Why Is Science Important for Society?

Science plays a huge part in our daily lives, and it’s transforming our world at an incredible pace.

However, not everyone understands that it is not just about inventions or new technology or new medicines; Science is a lot more than that.

So, what role does science play in today’s society, and what makes it so important?

Lesley L. Smith, Ph.D.

Lesley L. Smith

Research Associate | Physicist, University of Colorado

As you may have guessed, I am very passionate about how awesome science is.

Science has created crucial knowledge that we need every day such as medicine, food preparation, and agricultural practices

Basically all modern medicines we have were discovered or created using science. One of the first was the discovery of Penicillin in 1928 when Sir Alexander Fleming was experimenting in his lab in London.

Ancient people learned how to cook and prepare food through trial and error—basically the scientific method. Now, thanks to modern science, we understand how cooking such as the Maillard reaction, a chemical reaction between an amino acid and a reducing sugar usually requiring heat, work.

Ancient peoples also used a nascent scientific method to learn what practices worked best in agriculture. Today, science has taught us
rotating crops, increased crop diversity, cover crops, reducing tillage, integrated pest management, and other practices are very effective.

Science paved the way for technology

Other benefits of science in your everyday life include technologies such as computers, cell phones, and other communications devices, television, cars, buses, and the like. If scientists hadn’t discovered electricity, none of these would be possible.

In 1800, Italian physicist Alessandro Volta is credited with discovering that certain chemical reactions could produce electricity, kicking off an exciting era of electric discoveries.

Science is also how we create new knowledge moving forward because it’s a logical method to solve problems

You probably learned the scientific method in school: ask a question, do background research and construct a hypothesis, test your hypothesis via experimentation, analyze data and draw conclusions, share results.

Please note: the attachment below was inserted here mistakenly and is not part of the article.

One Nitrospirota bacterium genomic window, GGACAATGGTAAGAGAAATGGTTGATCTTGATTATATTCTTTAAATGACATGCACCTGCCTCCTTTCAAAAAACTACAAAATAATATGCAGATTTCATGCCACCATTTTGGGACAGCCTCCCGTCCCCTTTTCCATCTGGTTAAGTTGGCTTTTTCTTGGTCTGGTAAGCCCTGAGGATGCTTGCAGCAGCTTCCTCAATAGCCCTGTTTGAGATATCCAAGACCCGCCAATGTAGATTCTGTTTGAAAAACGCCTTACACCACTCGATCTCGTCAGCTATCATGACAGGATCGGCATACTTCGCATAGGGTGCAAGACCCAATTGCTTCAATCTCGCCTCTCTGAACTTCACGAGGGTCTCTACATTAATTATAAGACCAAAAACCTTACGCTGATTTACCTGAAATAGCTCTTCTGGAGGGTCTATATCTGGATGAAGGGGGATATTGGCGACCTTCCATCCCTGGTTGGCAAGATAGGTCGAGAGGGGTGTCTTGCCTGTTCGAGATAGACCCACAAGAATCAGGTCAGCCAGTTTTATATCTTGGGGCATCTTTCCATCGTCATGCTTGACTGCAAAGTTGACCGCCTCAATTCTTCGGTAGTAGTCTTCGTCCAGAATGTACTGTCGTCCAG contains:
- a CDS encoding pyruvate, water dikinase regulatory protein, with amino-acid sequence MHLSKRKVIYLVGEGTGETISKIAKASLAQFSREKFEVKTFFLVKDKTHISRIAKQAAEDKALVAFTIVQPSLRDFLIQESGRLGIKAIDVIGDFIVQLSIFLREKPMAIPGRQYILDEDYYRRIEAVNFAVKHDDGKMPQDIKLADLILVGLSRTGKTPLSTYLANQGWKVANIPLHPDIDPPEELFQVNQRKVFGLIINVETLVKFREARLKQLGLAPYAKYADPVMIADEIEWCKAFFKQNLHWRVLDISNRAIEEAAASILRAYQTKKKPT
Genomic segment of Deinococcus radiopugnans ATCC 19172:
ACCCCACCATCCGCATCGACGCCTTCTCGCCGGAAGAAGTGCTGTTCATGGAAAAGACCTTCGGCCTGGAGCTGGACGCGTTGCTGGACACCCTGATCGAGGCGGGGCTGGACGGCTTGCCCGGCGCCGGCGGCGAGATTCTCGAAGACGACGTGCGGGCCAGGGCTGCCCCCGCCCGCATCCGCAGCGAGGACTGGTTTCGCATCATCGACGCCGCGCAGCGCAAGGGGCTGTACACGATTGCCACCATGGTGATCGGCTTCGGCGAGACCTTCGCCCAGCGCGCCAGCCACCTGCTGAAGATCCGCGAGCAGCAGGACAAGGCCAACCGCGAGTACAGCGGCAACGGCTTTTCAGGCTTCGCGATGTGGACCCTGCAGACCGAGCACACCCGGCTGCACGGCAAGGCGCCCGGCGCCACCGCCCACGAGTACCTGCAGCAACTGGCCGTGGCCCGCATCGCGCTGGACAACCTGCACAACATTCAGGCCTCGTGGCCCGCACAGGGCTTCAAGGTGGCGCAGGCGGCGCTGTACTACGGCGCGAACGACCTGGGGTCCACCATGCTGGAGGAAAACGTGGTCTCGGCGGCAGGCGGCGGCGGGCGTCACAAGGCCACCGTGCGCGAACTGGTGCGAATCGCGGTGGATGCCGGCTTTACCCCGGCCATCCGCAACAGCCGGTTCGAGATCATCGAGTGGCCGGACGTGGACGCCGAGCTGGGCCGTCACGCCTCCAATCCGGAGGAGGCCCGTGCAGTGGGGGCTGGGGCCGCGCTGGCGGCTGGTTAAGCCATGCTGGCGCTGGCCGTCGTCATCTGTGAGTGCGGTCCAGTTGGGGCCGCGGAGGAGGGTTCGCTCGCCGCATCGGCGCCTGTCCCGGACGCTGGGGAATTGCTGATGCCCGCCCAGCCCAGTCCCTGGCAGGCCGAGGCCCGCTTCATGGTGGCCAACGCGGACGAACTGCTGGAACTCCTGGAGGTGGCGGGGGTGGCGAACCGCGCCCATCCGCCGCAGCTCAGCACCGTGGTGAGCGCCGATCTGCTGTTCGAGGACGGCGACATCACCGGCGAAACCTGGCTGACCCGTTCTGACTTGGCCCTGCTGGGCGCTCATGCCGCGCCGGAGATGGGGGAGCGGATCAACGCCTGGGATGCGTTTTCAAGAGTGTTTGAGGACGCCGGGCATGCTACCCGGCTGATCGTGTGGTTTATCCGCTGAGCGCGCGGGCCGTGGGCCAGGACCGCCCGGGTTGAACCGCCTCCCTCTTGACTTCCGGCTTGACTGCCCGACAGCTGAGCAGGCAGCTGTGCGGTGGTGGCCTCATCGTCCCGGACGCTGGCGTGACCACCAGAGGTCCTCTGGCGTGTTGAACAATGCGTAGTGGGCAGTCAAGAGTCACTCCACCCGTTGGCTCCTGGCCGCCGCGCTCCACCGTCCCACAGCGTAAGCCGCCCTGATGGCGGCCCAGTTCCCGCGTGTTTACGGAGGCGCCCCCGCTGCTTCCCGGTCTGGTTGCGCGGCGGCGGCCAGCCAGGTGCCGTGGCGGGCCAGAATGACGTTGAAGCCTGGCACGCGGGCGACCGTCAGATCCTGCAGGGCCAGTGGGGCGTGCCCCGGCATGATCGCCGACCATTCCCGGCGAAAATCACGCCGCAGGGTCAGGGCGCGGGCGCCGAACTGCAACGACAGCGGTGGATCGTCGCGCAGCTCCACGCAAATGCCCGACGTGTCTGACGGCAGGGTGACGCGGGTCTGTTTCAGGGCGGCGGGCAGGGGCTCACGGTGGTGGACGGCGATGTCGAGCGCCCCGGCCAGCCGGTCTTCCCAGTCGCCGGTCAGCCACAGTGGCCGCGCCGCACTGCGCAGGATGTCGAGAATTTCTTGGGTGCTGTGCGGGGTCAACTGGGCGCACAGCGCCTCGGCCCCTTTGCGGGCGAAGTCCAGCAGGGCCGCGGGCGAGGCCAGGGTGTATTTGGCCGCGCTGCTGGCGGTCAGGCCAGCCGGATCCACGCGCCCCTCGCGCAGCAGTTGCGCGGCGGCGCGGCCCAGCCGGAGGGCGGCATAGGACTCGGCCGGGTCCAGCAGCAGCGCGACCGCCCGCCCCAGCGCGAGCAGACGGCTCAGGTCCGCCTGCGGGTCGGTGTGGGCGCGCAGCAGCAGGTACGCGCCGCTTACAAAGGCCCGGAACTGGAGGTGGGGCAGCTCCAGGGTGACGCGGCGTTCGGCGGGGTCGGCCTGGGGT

We need science/the scientific method to solve current and future problems, including how to get along with one another, how to better predict severe weather like tornadoes and hurricanes, possible ways to fix climate change, and even how to cure cancer.

Today, scientists are hard at work on these and many other issues and they freely share their discoveries in scientific journals so we can all benefit together.

Related: 14 Best Popular Science Books of All Time

Paolo Magrassi

Paolo Magrassi

Physicist | Technology Analyst, The Analyst Syndicate | Digital Technologies Consultant, European Commission

Science is first of all important because it is materially useful: it gives us technology, like biology, energy, medicine, or computers

Technology, which started to grow exponentially in the 1800s and exploded in the second half of the 1900s, is perhaps the most important driver that has enabled us to reduce global absolute poverty from 55% to 15% over the past 40 years and under-five mortality rate from 90% to 15% since 1990. It is allowing to feed far more people than 50 years ago. And the average worldwide life expectancy at birth is now 72, compared to 53 in 1960.

Were it not for technology and its underlying science, we would not have drugs, MRI, vaccines, limb prostheses, cinema, the world-wide-web, computers, tv…

Related: How Has Technology Changed our Lives

Science is also important because it is the best method invented so far to investigate nature and understand how it works

This is not only useful but also psychologically and intellectually rewarding. Two other great human mental methods exist, art and religion. They are both great. They entertain us, they comfort us, they give us joy and they keep us spiritually alive.

Art and religion also sometimes provide us, like science, with some tools to study reality. But in this respect science is perhaps unbeatable, because it teaches us a good practical methodology to (a) communicate in an unambiguous fashion, and (b) allow others to verify our results.

Science never rests on its results

Contrary to a widespread belief, science is not concerned with truth. Rather, science is concerned with constantly looking for the best possible explanations of phenomena.

Scientists are obsessed with disproving something that has already been scientifically proved. And in fact, one definition of science is a human activity that only deals with falsifiable theories. Science is by no means infallible. This makes it nice, and it teaches us a lot.

Petri Launiainen

Petri Launiainen

Author, A Brief History of Everything Wireless: How Invisible Waves Have Changed the World | Former Vice President, Nokia | Chief Technology Officer, Datumize

Education systems around the world are facing the growing pressure of replacing hard science with faith-based “facts” in their curricula.